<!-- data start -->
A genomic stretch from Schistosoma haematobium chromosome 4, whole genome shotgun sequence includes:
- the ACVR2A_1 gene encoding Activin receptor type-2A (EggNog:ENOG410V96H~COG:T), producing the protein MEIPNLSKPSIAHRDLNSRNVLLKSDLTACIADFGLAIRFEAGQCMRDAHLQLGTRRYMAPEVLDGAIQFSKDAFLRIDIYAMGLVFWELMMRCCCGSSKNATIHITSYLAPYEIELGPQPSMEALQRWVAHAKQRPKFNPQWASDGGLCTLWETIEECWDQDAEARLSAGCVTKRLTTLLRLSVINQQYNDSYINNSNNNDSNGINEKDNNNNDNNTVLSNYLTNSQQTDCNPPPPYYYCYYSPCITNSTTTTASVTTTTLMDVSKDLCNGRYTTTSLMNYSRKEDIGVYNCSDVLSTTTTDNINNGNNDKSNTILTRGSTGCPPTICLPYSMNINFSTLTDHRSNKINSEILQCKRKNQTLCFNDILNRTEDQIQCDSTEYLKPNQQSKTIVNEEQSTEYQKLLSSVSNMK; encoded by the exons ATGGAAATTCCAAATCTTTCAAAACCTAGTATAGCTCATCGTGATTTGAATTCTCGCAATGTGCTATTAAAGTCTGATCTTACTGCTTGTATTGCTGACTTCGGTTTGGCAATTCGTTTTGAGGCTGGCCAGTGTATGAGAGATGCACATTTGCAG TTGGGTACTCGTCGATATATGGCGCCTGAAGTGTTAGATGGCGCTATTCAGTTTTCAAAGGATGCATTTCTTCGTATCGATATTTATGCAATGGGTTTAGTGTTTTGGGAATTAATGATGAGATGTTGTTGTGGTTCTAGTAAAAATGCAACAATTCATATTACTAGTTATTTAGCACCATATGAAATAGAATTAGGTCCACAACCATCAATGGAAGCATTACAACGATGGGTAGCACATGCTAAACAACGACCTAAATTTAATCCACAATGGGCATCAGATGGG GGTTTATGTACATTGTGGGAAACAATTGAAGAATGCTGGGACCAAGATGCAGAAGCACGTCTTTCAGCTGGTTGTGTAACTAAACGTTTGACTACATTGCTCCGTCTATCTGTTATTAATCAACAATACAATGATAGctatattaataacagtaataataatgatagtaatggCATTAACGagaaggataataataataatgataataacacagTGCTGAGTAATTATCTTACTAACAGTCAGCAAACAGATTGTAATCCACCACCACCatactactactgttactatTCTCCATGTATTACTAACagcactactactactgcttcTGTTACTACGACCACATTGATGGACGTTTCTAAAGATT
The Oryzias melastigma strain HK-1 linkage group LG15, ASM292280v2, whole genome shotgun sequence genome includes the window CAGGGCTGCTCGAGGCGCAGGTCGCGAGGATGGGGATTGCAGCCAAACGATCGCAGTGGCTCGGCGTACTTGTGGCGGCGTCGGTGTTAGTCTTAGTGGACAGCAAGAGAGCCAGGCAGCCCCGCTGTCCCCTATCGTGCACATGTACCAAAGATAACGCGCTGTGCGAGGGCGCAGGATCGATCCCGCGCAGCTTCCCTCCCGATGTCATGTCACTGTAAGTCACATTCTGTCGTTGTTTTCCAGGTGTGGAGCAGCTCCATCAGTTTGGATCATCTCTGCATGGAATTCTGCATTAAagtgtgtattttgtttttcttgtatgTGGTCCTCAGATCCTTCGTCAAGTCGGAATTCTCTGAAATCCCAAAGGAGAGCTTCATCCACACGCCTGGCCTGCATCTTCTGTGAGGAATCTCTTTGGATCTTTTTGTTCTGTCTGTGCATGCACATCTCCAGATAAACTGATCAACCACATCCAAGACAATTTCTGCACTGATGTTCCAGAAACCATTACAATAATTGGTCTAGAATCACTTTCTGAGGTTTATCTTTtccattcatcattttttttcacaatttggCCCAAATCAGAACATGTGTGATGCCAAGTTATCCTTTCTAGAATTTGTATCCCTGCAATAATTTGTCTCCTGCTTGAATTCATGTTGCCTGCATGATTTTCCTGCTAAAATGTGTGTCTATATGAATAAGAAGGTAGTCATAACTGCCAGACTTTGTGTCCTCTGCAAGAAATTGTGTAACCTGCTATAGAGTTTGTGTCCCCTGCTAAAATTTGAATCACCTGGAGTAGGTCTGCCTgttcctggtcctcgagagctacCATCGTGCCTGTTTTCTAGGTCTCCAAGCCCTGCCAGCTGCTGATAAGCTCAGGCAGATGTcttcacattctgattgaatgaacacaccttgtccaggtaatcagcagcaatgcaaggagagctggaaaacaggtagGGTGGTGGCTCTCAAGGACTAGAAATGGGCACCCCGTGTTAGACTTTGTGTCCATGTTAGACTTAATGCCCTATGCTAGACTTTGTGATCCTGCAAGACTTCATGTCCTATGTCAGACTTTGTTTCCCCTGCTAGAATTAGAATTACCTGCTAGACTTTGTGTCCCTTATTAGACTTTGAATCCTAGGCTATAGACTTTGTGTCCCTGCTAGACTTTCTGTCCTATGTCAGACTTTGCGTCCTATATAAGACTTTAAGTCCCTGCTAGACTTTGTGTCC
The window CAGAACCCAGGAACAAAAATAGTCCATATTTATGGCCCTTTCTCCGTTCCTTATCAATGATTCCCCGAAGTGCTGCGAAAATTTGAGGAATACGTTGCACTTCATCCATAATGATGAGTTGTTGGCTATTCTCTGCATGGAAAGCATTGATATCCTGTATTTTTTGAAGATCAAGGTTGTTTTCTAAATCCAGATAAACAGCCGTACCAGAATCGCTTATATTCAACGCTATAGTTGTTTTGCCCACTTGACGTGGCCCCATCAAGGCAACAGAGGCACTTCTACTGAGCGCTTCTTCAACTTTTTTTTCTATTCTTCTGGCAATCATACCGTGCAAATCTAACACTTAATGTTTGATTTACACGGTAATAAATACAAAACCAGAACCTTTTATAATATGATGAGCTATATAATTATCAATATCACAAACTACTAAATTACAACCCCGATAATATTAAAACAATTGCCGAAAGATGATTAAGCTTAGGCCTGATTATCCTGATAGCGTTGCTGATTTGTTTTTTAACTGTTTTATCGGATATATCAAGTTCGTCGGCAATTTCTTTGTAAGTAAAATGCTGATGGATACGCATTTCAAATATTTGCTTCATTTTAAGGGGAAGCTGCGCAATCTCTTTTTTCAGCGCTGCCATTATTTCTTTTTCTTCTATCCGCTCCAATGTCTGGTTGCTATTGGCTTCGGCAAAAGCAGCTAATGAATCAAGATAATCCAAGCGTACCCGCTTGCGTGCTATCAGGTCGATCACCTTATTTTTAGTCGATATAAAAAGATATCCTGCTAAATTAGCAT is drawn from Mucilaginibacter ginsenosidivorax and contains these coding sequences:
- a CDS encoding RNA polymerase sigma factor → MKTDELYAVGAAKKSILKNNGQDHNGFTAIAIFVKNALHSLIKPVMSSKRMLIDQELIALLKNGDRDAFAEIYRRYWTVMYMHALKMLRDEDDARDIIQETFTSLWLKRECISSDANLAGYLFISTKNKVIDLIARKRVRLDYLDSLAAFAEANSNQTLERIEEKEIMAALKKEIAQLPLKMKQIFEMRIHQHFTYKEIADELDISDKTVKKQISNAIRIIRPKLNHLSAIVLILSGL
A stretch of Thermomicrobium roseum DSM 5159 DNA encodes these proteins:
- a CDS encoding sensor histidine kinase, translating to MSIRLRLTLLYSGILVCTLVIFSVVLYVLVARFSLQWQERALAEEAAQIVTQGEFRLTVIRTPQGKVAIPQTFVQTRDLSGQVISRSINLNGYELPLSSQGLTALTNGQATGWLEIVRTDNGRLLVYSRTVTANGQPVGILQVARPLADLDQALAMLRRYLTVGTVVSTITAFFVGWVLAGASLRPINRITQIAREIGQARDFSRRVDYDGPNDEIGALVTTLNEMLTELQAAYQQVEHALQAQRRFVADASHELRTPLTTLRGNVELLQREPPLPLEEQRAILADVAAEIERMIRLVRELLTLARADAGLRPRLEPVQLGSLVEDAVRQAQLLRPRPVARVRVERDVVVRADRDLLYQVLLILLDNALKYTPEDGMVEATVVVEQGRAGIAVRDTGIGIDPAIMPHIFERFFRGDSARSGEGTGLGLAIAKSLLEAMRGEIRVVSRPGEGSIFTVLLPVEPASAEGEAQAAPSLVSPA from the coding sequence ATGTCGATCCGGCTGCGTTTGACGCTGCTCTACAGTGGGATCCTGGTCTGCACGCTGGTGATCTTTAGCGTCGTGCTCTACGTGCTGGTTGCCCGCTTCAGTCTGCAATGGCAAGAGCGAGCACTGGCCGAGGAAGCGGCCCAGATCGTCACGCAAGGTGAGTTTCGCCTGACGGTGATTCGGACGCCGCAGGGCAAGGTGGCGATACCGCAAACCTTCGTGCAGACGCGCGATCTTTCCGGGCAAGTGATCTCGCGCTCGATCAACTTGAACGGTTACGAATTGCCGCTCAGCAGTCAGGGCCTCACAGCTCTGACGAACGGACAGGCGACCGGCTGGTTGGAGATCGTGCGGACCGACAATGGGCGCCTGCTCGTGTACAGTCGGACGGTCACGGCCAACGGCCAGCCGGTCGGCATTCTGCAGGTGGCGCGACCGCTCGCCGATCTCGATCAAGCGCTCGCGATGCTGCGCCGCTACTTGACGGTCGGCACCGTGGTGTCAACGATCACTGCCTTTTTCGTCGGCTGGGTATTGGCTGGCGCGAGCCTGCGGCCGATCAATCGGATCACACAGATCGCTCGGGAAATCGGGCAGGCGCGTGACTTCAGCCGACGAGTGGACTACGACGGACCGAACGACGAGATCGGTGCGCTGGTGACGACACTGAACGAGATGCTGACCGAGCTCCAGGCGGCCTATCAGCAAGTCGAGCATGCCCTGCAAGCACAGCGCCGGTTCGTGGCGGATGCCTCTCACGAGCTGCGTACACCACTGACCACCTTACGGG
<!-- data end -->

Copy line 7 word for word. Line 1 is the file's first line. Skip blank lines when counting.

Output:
- a CDS encoding sensor histidine kinase, translating to MSIRLRLTLLYSGILVCTLVIFSVVLYVLVARFSLQWQERALAEEAAQIVTQGEFRLTVIRTPQGKVAIPQTFVQTRDLSGQVISRSINLNGYELPLSSQGLTALTNGQATGWLEIVRTDNGRLLVYSRTVTANGQPVGILQVARPLADLDQALAMLRRYLTVGTVVSTITAFFVGWVLAGASLRPINRITQIAREIGQARDFSRRVDYDGPNDEIGALVTTLNEMLTELQAAYQQVEHALQAQRRFVADASHELRTPLTTLRGNVELLQREPPLPLEEQRAILADVAAEIERMIRLVRELLTLARADAGLRPRLEPVQLGSLVEDAVRQAQLLRPRPVARVRVERDVVVRADRDLLYQVLLILLDNALKYTPEDGMVEATVVVEQGRAGIAVRDTGIGIDPAIMPHIFERFFRGDSARSGEGTGLGLAIAKSLLEAMRGEIRVVSRPGEGSIFTVLLPVEPASAEGEAQAAPSLVSPA from the coding sequence ATGTCGATCCGGCTGCGTTTGACGCTGCTCTACAGTGGGATCCTGGTCTGCACGCTGGTGATCTTTAGCGTCGTGCTCTACGTGCTGGTTGCCCGCTTCAGTCTGCAATGGCAAGAGCGAGCACTGGCCGAGGAAGCGGCCCAGATCGTCACGCAAGGTGAGTTTCGCCTGACGGTGATTCGGACGCCGCAGGGCAAGGTGGCGATACCGCAAACCTTCGTGCAGACGCGCGATCTTTCCGGGCAAGTGATCTCGCGCTCGATCAACTTGAACGGTTACGAATTGCCGCTCAGCAGTCAGGGCCTCACAGCTCTGACGAACGGACAGGCGACCGGCTGGTTGGAGATCGTGCGGACCGACAATGGGCGCCTGCTCGTGTACAGTCGGACGGTCACGGCCAACGGCCAGCCGGTCGGCATTCTGCAGGTGGCGCGACCGCTCGCCGATCTCGATCAAGCGCTCGCGATGCTGCGCCGCTACTTGACGGTCGGCACCGTGGTGTCAACGATCACTGCCTTTTTCGTCGGCTGGGTATTGGCTGGCGCGAGCCTGCGGCCGATCAATCGGATCACACAGATCGCTCGGGAAATCGGGCAGGCGCGTGACTTCAGCCGACGAGTGGACTACGACGGACCGAACGACGAGATCGGTGCGCTGGTGACGACACTGAACGAGATGCTGACCGAGCTCCAGGCGGCCTATCAGCAAGTCGAGCATGCCCTGCAAGCACAGCGCCGGTTCGTGGCGGATGCCTCTCACGAGCTGCGTACACCACTGACCACCTTACGGG